This is not feminism

A woman mourns for a family member who was killed in the Karachi factory fire in September 2012. Photo from NBC News.
A woman mourns for a family member who was killed in the Karachi factory fire in September 2012. Photo via NBC News.

This was my response to Isobel Coleman’s “Gender Disparities, Economic Growth and Islamization in Pakistan” (2004), an assigned reading for my Politics of South Asia class today.

Quickly glancing at other students’ responses to this article, my critique differs quite a bit, as it does not focus on the strength of Coleman’s argument for women’s progress as promoting economic development, nor does it focus on the depth of Coleman’s analysis of how Islamization has hurt Pakistani women. Rather, I was compelled to evaluate the entire framing of the argument and the goals it seeks to promote.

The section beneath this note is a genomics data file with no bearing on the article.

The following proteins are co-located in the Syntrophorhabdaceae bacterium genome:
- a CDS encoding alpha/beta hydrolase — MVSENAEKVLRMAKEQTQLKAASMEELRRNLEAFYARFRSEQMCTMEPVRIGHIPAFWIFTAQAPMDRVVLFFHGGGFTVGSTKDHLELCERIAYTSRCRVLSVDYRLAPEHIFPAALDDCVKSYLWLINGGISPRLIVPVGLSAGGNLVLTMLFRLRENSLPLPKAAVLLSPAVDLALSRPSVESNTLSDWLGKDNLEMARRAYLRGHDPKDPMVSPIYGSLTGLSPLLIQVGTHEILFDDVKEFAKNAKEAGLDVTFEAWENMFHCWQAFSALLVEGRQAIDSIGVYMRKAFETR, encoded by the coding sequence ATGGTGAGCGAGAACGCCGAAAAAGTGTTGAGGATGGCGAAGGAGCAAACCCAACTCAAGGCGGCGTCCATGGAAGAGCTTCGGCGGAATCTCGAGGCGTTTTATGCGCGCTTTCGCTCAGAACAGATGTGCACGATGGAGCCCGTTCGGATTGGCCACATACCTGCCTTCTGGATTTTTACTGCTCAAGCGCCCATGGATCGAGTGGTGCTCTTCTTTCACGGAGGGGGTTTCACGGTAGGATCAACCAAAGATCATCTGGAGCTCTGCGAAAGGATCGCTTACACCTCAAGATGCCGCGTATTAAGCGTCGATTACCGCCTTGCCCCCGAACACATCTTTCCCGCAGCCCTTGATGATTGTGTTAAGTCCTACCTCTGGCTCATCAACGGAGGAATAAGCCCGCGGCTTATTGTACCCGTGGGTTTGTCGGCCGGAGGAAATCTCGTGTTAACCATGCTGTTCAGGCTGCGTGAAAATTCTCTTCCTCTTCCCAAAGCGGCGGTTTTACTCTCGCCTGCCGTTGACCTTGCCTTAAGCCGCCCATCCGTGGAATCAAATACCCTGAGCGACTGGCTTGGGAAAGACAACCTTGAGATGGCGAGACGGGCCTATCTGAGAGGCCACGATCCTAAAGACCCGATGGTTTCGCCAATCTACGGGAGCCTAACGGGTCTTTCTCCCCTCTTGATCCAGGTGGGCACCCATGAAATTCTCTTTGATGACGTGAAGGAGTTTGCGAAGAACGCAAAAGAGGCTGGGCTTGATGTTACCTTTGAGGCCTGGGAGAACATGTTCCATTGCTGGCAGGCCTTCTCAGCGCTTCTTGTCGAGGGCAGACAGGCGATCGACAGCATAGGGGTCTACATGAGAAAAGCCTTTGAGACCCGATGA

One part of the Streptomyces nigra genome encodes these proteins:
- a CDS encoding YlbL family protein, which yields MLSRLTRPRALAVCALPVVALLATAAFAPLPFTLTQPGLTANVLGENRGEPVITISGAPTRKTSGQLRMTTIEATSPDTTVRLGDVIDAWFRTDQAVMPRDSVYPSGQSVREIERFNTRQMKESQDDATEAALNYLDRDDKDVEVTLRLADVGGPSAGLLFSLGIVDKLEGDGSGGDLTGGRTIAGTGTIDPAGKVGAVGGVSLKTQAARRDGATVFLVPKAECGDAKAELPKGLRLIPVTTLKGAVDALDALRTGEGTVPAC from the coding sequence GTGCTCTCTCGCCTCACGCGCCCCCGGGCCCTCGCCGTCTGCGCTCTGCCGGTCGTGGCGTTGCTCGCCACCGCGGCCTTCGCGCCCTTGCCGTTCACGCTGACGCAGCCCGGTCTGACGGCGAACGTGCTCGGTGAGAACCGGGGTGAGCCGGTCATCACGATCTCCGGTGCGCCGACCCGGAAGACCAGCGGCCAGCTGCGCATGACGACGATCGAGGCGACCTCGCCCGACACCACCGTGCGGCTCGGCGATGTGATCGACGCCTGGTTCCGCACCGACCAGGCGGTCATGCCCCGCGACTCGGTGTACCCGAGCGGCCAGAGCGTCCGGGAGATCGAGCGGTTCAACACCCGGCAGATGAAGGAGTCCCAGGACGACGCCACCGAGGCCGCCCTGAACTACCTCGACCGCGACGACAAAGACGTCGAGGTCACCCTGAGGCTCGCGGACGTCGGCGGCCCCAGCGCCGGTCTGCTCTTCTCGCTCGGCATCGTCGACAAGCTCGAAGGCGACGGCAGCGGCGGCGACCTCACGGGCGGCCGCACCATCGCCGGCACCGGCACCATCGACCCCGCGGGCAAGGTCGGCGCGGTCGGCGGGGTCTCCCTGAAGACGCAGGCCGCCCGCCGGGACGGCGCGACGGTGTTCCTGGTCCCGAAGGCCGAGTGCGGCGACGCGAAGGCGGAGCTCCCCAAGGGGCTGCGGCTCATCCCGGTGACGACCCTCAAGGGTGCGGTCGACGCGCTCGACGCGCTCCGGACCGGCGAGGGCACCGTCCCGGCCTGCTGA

The oppression of women in Pakistan is a terrible problem which, like patriarchy in all parts of the world, deeply concerns me. However, Coleman’s article sheds little light on the problem because it admittedly “focuses narrowly on the potential economic consequences of Islamization’s impact on women.”

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